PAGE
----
Social Register Buttinskis Take On Walmart
April 01, 2015
It really boils down to this. We don't try to tell them how to live, but they want to order our lives in every possible detail, and are not against using their considerable money and influence to do so.
Trinity Wall Street, an historic Episcopal church that is often pictured in financial district streetscapes, is trying to use its investment position in the world's largest retailer to pressure Walmart into taking "guns with high-capacity magazines" off its shelves.
Now wags among you will recall that the closest Walmart to Manhattan is in tony Bayonne, N.J., and that New York Mayor Bill de Blasio has declared the popular retailer non grata in the five boroughs. So Trinity members are unlikely to need smelling salts after a surprise encounter with the Walmart gun department.
That's apparently not enough for pew regulars in the posh parish; they propose to use their ownership of Walmart stock to dictate what guns, if any, it can sell in less prosperous jurisdictions.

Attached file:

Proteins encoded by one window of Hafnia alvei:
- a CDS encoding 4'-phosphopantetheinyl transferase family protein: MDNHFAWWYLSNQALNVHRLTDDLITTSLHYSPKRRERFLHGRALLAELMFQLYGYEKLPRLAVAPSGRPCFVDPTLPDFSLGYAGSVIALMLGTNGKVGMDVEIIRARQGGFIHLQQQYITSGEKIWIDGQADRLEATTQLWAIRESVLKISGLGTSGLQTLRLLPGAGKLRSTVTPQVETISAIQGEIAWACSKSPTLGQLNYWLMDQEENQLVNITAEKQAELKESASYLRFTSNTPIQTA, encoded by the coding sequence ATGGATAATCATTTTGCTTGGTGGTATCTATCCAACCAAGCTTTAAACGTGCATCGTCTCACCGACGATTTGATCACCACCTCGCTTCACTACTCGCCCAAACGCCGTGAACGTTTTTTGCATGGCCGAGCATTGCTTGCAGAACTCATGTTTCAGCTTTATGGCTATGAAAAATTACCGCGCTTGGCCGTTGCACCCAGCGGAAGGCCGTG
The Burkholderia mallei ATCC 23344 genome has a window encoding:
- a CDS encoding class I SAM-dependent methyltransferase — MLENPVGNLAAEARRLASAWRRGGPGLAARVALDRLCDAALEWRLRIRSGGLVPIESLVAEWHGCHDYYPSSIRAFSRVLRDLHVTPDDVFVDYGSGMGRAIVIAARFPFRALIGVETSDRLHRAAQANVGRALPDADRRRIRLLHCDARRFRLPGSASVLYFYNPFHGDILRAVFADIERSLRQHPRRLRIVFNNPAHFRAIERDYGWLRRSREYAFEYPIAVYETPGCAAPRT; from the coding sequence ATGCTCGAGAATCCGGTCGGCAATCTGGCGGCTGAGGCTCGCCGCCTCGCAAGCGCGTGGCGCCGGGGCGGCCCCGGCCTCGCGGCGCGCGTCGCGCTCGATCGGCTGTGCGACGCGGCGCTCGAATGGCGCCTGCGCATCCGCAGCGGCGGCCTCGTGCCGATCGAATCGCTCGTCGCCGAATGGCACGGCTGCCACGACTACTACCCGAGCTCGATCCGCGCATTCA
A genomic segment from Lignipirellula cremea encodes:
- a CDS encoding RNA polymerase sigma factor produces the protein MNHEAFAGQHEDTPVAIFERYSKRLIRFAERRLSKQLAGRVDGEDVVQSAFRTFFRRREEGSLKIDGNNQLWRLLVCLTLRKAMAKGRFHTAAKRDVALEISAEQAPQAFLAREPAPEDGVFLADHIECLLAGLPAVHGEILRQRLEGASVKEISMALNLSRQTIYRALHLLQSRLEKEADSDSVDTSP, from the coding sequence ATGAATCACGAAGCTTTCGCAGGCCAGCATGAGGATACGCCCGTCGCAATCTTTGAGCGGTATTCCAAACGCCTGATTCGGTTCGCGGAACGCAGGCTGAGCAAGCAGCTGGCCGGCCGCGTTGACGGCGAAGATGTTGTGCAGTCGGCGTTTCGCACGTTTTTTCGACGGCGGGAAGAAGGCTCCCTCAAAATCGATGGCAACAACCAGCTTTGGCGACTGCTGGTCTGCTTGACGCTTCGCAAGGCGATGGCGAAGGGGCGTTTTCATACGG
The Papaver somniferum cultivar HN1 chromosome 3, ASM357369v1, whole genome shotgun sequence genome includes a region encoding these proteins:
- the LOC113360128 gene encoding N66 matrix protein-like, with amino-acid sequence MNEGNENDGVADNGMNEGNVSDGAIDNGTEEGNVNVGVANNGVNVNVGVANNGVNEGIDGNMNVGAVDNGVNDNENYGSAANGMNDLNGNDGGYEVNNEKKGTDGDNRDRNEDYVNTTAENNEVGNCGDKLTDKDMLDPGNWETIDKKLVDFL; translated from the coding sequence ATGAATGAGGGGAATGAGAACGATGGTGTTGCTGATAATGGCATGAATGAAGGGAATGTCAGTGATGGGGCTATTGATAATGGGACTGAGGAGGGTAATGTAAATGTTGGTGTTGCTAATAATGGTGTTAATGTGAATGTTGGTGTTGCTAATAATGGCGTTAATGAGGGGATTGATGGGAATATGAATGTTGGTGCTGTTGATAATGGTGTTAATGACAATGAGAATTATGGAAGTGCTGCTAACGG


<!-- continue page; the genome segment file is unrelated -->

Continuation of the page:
For its part, Walmart asserts that stockholders, while having the right to express opinions on long-term policy, are precluded from trying to direct day-to-day operations, a pretty reasonable attitude given the obvious follow-on, as reported by CBS MoneyWatch.
"While Trinity's proposal specifically calls out the gun sales a problem, it is also asking that shareholders be allowed to vote on whether Walmart should sell a product that 'especially endangers public safety and well-being'; impairs the company's image; and could be considered 'offensive to the family and community values' that are core to Walmart. That could apply to many different items, ranging from movies to video games."
I would suggest that "family and community values" on Wall Street might be a little different than they are at Walmart locations in Bozeman, Mont., or McMinnville, Tenn. Wall Street, of course, gets to jam its values into Bozeman or McMinnville through the magazine rack and the record department and the video department. The feedback in the other direction is pretty faint.
We can only hope Walmart follows the example of its largest grocery competitor, Kroger, which bucked pressure from Bloomberg-backed anti-gun groups to ban open carry in its stores. Kroger said it would adhere to local ordinances, whatever those were. That's an excellent model for Walmart.